Low-Cost Saliva-based Biosensor For Cancer Detection

More and more biomarkers that can help in the early diagnosis of diseases like cancer are being discovered every year, but often the effective application relies on having diagnostic methods that are both affordable and as least invasive as possible. This is definitely true in the case of breast cancers, where the standard diagnostic method after seeing something ‘odd’ on a scan is to perform a biopsy so that a tissue sample can be tested in a laboratory. What [Hsiao-Hsuan Wan] and colleagues demonstrate in a recently published research article in the Journal of Vacuum Science & Technology B is a way to use saliva on disposable test strips to detect the presence of cancer-related biomarkers. Best of all, the system could be very affordable.

The two biomarkers tested in this experiment are HER2 (in 10 – 30% of breast cancer cases) and CA 15-3, both of which are indicative of a variety of cancers, including breast cancers. According to the researchers, the levels of these biomarkers in saliva can be correlated to those in blood serum. Where other biosensors may include the read-out circuitry – making those disposable and expensive – here the disposable part is the test strips which are plated with electrodes.

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(a) Output drain voltage waveform for pure artificial saliva and HER2 protein diluted in saliva from 10−7 to 10−15 g/ml. (b) Output digital reading from PCB under different HER2 protein concentrations. (Credit: Wan et al., 2024)

” data-medium-file=”https://hackaday.com/wp-content/uploads/2024/02/023202_1_6.0003370.figures.online.f2.jpeg?w=400″ data-large-file=”https://hackaday.com/wp-content/uploads/2024/02/023202_1_6.0003370.figures.online.f2.jpeg?w=700″ class=”size-medium wp-image-664203″ src=”https://hackaday.com/wp-content/uploads/2024/02/023202_1_6.0003370.figures.online.f2.jpeg?w=400″ alt=”(a) Output drain voltage waveform for pure artificial saliva and HER2 protein diluted in saliva from 10−7 to 10−15 g/ml. (b) Output digital reading from PCB under different HER2 protein concentrations. (Credit: Wan et al., 2024)” width=”400″ height=”153″ srcset=”https://hackaday.com/wp-content/uploads/2024/02/023202_1_6.0003370.figures.online.f2.jpeg 700w, https://hackaday.com/wp-content/uploads/2024/02/023202_1_6.0003370.figures.online.f2.jpeg?resize=250,96 250w, https://hackaday.com/wp-content/uploads/2024/02/023202_1_6.0003370.figures.online.f2.jpeg?resize=400,153 400w” sizes=”(max-width: 400px) 100vw, 400px”>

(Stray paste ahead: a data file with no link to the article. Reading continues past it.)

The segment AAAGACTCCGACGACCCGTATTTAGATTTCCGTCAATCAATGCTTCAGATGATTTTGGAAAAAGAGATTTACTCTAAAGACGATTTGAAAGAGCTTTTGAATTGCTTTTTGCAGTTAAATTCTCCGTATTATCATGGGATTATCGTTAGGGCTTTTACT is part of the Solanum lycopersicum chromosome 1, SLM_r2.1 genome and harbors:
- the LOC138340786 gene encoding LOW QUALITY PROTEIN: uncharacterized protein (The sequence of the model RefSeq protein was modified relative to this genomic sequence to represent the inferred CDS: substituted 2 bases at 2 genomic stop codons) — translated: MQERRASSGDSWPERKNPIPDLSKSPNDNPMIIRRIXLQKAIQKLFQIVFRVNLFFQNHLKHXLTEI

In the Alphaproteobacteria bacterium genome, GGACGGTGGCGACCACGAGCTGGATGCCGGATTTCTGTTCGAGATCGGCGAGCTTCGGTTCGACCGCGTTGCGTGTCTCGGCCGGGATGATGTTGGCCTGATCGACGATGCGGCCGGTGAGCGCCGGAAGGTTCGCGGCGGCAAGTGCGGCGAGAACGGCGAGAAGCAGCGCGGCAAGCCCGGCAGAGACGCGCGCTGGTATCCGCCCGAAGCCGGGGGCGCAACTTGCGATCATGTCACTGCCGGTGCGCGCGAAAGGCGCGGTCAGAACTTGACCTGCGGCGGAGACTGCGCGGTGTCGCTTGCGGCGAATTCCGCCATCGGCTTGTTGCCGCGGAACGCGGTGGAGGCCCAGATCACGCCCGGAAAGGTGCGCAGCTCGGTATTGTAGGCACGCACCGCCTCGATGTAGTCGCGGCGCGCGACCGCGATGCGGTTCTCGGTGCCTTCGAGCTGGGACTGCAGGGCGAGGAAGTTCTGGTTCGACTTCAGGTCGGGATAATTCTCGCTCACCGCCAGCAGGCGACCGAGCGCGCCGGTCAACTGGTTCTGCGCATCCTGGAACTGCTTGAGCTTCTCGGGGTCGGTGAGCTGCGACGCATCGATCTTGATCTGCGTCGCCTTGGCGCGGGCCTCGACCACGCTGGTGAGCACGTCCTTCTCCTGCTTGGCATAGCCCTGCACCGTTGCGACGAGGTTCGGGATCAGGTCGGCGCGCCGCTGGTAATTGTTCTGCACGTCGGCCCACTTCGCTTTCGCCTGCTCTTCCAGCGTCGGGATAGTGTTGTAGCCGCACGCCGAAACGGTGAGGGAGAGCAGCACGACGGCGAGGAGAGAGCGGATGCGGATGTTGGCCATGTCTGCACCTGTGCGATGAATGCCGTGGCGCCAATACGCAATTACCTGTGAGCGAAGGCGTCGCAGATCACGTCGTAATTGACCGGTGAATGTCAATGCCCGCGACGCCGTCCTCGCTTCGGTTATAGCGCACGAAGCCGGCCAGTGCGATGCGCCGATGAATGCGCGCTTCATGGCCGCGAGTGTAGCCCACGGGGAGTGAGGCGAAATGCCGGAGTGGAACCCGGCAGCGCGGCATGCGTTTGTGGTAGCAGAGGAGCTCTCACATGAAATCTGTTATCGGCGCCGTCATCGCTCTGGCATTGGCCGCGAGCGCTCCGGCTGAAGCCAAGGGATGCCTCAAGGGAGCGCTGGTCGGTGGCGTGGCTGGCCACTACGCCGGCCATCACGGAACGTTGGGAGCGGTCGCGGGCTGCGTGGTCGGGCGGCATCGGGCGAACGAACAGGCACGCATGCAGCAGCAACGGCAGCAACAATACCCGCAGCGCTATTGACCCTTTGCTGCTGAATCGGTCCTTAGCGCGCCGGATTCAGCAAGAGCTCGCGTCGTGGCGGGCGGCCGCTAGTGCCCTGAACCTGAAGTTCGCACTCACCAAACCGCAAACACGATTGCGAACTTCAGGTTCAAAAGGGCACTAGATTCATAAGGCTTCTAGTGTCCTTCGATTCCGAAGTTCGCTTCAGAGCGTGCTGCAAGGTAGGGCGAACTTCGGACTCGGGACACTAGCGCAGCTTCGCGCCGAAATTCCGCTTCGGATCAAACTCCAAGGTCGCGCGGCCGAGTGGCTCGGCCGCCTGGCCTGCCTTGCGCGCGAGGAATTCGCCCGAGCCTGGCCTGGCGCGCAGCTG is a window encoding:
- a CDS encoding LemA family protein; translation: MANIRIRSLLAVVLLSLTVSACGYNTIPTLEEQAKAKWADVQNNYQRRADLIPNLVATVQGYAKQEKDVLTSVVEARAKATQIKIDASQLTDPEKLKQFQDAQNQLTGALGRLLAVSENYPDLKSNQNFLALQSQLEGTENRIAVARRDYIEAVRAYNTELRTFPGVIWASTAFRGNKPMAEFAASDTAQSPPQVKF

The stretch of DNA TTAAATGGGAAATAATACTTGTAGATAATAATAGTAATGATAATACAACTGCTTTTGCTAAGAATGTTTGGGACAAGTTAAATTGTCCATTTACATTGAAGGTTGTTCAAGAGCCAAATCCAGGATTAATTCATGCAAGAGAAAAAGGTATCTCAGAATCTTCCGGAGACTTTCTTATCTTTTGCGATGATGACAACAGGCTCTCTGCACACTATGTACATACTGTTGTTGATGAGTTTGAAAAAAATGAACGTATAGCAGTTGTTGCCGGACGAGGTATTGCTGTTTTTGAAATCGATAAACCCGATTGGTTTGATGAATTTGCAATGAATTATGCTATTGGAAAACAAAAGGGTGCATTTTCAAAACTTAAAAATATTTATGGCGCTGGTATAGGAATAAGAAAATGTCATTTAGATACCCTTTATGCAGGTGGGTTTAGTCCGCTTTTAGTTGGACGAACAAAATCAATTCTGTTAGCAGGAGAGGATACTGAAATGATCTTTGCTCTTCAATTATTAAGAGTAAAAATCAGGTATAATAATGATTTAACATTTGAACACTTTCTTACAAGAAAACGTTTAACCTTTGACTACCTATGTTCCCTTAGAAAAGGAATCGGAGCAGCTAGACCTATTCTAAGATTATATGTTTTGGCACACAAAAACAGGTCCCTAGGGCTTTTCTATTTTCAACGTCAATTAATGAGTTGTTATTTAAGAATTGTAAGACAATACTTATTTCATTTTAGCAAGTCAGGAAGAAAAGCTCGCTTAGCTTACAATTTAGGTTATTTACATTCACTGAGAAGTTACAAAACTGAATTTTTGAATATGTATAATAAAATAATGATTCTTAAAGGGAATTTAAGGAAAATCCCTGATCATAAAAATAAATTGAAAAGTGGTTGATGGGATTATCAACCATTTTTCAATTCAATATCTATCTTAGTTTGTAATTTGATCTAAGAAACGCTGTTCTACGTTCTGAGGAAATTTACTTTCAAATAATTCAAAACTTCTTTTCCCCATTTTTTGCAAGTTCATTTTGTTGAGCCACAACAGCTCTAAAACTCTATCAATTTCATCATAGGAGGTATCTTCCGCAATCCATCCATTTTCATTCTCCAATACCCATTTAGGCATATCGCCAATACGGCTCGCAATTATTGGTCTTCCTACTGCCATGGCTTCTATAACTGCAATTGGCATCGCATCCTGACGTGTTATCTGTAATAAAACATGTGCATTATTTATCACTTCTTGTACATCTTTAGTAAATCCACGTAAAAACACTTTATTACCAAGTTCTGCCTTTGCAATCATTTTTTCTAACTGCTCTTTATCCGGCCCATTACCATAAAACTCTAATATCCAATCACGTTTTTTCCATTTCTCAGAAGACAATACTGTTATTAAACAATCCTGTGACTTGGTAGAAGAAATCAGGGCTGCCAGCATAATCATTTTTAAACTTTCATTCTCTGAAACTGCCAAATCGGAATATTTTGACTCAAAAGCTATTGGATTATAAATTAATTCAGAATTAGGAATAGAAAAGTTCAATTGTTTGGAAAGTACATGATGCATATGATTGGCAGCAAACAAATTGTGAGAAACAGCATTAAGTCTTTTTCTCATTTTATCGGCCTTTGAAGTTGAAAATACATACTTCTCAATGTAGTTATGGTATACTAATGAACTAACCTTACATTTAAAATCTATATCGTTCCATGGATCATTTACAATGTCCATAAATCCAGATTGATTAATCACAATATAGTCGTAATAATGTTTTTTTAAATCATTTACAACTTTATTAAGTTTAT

(a) Output drain voltage waveform for pure artificial saliva and HER2 protein diluted in saliva from 10−7 to 10−15 g/ml. (b) Output digital reading from PCB under different HER2 protein concentrations. (Credit: Wan et al., 2024)

Each test strip is processed by exposing it to monoclonal antibodies for the target biomarker. When the resulting strip is then exposed to a series of pulses, any antigen-antibody complexes will stretch and contract, causing a measurable change in the electrical signal. This signal is then amplified by a MOSFET, after which the data can be analyzed. According to the reported results, the experimental results matched with the (anonymized) samples from both healthy volunteers and patients with breast cancer.

Whether a saliva-based test like this will replace most biopsies remains to be seen, but if the saliva-blood serum correlation holds up in further testing, it might provide a quick and non-invasive way to test for these and other biomarkers, whether for cancer or other diseases.

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